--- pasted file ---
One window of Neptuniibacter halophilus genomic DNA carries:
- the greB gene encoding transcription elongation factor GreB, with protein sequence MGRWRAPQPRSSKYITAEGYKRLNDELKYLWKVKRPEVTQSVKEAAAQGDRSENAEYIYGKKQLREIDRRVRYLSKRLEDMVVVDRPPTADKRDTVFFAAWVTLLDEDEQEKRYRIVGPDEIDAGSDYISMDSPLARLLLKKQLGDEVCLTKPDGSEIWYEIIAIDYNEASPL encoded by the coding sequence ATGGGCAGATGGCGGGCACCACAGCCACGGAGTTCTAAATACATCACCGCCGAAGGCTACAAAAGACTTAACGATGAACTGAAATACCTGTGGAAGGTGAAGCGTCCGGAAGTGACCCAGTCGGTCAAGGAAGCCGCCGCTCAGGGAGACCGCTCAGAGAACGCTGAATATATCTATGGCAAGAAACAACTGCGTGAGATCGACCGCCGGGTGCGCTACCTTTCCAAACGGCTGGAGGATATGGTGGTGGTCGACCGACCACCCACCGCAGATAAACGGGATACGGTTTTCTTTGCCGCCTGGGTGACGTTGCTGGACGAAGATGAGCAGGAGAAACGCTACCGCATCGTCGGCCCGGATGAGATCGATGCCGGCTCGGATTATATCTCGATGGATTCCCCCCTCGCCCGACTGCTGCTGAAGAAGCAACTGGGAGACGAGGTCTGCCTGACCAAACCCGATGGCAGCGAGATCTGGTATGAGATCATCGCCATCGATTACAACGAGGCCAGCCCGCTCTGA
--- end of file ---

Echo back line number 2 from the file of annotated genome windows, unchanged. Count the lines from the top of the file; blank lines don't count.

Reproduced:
- the greB gene encoding transcription elongation factor GreB, with protein sequence MGRWRAPQPRSSKYITAEGYKRLNDELKYLWKVKRPEVTQSVKEAAAQGDRSENAEYIYGKKQLREIDRRVRYLSKRLEDMVVVDRPPTADKRDTVFFAAWVTLLDEDEQEKRYRIVGPDEIDAGSDYISMDSPLARLLLKKQLGDEVCLTKPDGSEIWYEIIAIDYNEASPL encoded by the coding sequence ATGGGCAGATGGCGGGCACCACAGCCACGGAGTTCTAAATACATCACCGCCGAAGGCTACAAAAGACTTAACGATGAACTGAAATACCTGTGGAAGGTGAAGCGTCCGGAAGTGACCCAGTCGGTCAAGGAAGCCGCCGCTCAGGGAGACCGCTCAGAGAACGCTGAATATATCTATGGCAAGAAACAACTGCGTGAGATCGACCGCCGGGTGCGCTACCTTTCCAAACGGCTGGAGGATATGGTGGTGGTCGACCGACCACCCACCGCAGATAAACGGGATACGGTTTTCTTTGCCGCCTGGGTGACGTTGCTGGACGAAGATGAGCAGGAGAAACGCTACCGCATCGTCGGCCCGGATGAGATCGATGCCGGCTCGGATTATATCTCGATGGATTCCCCCCTCGCCCGACTGCTGCTGAAGAAGCAACTGGGAGACGAGGTCTGCCTGACCAAACCCGATGGCAGCGAGATCTGGTATGAGATCATCGCCATCGATTACAACGAGGCCAGCCCGCTCTGA